Four homes in Whangārei have been deemed dangerous and uninhabitable after damage caused by last weekend's storm.

Flooding and slips caused widespread damage to roads and properties after the storm overnight Friday/Saturday dumped more than 220mm of rain on Northland.

Whangārei District Council chief executive Rob Forlong said 65 homes that had to be evacuated or were inundated with floodwaters from the storm had been inspected and four, including in Tikipunga, Onerahi and the northern coastal area, had been deemed dangerous and could not be lived in at this stage.

The homeowners will have to deal with their insurance companies to determine what happens next.

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Forlong said more homes may fall into the category once further inspections have been carried out.

He said there are a large number of slips cross the district and asked people for patience as contractors would be prioritising the most serious ones first.

Forlong said if people had slips outside their place and felt the council was not doing anything about them, they could be assured contractors would get to them as soon as possible.

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However, given the large number of slips, some could subside further or worsen if there was more heavy rain over the coming days.

''When you think about it, it's been a year from hell really. First we had the drought, then Covid, then major flooding. But what we have seen is the resilience of our communities, who got stuck in together to help each other during the worst of things,'' Forlong said.

He said of the 65 homes inspected, damage from slips and floods were the main issues, with lots of water flowing through homes and garages.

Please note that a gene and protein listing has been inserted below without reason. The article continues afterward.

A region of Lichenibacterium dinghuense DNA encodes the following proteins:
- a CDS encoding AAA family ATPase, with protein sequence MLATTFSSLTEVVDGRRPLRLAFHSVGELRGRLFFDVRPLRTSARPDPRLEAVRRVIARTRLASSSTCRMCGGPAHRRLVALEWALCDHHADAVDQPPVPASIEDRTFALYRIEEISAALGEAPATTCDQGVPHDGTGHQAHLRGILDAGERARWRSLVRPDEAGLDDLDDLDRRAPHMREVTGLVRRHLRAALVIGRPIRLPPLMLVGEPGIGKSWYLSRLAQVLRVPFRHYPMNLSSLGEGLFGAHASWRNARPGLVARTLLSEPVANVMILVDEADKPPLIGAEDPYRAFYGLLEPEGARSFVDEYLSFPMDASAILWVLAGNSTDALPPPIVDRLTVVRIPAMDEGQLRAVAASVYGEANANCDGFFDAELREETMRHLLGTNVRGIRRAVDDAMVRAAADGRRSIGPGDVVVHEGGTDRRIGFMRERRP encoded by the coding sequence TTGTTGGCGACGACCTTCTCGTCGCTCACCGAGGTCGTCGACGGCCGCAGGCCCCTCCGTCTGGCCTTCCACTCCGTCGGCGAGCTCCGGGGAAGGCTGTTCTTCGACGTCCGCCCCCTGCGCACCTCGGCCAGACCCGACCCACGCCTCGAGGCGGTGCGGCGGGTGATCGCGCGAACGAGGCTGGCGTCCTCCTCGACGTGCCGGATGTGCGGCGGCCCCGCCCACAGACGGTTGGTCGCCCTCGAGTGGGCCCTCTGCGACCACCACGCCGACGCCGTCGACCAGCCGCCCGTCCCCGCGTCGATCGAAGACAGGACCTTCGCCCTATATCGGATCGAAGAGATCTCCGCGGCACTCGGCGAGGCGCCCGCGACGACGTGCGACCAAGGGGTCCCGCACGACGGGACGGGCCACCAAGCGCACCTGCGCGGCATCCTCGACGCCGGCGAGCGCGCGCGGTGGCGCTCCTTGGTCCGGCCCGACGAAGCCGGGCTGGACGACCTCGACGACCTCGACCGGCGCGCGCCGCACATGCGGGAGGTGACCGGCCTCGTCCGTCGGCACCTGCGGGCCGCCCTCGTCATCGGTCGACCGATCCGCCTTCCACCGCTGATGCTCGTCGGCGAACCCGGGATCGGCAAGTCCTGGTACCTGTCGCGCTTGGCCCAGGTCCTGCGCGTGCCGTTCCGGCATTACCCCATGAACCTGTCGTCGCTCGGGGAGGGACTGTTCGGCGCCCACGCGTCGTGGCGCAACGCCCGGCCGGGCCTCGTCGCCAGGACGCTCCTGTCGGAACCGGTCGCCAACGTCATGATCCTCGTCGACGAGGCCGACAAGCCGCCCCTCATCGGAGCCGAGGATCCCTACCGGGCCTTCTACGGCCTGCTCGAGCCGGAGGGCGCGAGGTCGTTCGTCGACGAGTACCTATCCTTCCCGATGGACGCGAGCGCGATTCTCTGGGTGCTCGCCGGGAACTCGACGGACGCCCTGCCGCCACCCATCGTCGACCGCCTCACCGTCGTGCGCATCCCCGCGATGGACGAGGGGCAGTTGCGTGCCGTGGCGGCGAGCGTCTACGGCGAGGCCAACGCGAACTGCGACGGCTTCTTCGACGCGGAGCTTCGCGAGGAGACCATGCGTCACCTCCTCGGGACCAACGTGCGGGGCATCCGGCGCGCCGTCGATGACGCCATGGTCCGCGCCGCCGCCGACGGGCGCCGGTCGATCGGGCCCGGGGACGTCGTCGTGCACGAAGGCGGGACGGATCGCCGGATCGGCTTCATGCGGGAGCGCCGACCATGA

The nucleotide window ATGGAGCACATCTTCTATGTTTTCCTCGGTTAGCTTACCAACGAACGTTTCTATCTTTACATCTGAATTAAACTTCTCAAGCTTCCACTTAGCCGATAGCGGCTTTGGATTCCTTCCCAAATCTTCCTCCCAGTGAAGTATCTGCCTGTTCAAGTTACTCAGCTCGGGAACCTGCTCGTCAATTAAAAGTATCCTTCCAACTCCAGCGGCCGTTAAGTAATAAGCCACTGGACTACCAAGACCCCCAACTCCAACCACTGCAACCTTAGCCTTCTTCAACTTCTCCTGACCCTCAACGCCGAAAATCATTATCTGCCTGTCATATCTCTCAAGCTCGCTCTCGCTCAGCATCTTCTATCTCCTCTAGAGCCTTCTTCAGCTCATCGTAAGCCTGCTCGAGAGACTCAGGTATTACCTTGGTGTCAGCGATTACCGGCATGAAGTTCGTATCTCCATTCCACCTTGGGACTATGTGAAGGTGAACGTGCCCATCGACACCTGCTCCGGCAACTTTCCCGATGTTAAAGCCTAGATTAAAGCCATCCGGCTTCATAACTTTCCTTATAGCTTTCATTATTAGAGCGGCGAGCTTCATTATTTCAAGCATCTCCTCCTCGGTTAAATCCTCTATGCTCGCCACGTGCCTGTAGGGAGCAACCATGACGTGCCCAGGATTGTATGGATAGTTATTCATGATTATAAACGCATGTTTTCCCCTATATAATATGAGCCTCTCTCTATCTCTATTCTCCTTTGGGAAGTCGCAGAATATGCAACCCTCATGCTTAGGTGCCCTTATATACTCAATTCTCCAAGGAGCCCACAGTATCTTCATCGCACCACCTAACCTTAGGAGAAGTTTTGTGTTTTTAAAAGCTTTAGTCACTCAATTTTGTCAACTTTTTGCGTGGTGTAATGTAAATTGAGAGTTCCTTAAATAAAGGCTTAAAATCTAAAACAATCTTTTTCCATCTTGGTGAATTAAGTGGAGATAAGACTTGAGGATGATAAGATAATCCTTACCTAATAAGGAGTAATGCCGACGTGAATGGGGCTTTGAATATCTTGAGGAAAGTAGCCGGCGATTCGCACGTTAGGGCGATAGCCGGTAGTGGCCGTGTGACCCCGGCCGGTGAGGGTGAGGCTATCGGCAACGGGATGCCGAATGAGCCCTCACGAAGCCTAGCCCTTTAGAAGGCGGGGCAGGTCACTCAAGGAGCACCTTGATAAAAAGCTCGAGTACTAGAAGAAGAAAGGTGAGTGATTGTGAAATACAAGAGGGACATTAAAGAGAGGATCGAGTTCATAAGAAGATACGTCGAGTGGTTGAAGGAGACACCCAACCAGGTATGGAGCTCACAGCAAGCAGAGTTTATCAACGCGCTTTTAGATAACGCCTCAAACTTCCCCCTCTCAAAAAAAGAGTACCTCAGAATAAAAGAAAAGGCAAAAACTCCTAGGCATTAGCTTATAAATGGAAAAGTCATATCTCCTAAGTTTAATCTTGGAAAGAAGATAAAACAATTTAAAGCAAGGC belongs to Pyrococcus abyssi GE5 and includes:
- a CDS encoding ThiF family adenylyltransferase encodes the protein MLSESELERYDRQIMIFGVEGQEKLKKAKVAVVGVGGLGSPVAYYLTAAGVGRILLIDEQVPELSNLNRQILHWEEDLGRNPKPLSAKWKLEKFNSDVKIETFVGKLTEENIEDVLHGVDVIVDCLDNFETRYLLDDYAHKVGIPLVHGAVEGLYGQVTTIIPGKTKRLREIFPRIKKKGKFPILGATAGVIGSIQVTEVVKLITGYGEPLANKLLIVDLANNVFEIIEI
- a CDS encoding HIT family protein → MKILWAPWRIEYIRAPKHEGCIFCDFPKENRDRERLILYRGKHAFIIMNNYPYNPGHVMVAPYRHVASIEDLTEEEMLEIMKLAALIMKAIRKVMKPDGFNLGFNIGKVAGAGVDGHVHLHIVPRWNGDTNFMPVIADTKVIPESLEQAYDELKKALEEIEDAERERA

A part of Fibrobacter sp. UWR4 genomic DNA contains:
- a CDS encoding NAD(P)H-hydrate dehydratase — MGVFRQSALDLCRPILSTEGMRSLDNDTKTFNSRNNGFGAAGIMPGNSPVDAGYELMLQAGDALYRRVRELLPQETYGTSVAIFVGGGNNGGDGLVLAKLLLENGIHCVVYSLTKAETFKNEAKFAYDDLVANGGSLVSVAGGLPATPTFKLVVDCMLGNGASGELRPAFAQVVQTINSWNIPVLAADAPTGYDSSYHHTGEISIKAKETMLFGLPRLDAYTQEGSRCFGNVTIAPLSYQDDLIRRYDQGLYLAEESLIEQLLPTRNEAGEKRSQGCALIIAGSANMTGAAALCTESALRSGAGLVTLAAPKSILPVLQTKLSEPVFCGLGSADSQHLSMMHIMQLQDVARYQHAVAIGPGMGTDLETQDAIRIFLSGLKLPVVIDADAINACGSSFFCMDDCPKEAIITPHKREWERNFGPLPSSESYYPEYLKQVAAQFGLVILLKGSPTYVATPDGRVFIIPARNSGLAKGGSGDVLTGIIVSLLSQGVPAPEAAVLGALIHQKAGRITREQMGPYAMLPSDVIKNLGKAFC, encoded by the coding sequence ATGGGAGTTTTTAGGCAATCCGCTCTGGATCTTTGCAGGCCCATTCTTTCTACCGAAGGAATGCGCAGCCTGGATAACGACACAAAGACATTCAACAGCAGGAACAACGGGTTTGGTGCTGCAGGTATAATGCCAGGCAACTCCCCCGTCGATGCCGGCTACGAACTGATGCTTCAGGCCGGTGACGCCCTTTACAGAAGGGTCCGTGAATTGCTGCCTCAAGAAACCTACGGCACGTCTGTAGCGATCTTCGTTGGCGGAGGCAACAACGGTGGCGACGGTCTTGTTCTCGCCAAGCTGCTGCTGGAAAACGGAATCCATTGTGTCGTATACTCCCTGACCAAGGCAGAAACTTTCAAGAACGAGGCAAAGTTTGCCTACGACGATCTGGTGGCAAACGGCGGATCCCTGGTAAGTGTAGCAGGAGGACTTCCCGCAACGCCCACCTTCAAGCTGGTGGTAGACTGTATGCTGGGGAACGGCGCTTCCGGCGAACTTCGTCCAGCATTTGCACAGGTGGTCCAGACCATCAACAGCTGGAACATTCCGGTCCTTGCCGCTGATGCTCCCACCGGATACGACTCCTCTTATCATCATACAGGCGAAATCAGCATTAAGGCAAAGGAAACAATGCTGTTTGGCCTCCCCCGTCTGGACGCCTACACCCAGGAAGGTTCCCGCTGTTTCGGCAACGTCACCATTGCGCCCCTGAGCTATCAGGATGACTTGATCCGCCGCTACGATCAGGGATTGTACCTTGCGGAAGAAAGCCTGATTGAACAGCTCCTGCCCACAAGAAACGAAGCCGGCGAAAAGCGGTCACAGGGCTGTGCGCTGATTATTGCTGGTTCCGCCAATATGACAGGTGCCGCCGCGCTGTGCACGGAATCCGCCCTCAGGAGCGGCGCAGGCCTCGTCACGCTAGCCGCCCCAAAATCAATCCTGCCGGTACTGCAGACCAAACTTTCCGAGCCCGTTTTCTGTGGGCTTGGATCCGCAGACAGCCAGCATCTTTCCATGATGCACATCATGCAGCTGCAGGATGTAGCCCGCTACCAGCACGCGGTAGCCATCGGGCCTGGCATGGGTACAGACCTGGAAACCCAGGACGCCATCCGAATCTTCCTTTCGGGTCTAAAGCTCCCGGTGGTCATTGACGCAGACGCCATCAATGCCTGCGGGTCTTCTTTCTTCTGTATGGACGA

A slip under Moureeses Bridge, on Rockell Rd, Whananaki, is one of the priority repairs for Whangārei District Council after last weekend's storm. Photo / Jackie Cooper
A slip under Moureeses Bridge, on Rockell Rd, Whananaki, is one of the priority repairs for Whangārei District Council after last weekend's storm. Photo / Jackie Cooper

''We are still assessing damage to WDC assets, but it will be in the millions. Given the size of the event [a one-in-500-year storm] you can't really design a system to be able to cope with that sort of event.

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''We will be asking the Government about what help they can provide to help pay for the repairs.''

Forlong said a number of slips and dropouts had affected the district's roads, with one of the worst-hit being the road to Moureeses Bay, where the storm took out some of the ground under Moureeses Bridge, which was another priority repair.

Work on the bridge would continue over the weekend, and the road may be closed at times while the work progresses.

State Highway 14 between Whangārei and Dargaville has been reduced to one lane at Tangiteroria because of a slip.

There was a minor slip by the side of the road after the weekend's heavy rain in Northland, but a crack has since been discovered in the road.

The road has been reduced to one lane under stop/go traffic management for the safety of all road users while the movement of the slip is investigated further.

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In the Far North, the Mangamuka Gorge on SH1 remains closed by a number of slips. Road crews have been clearing slips on the southern side but several slips near the summit on the northern side are still moving.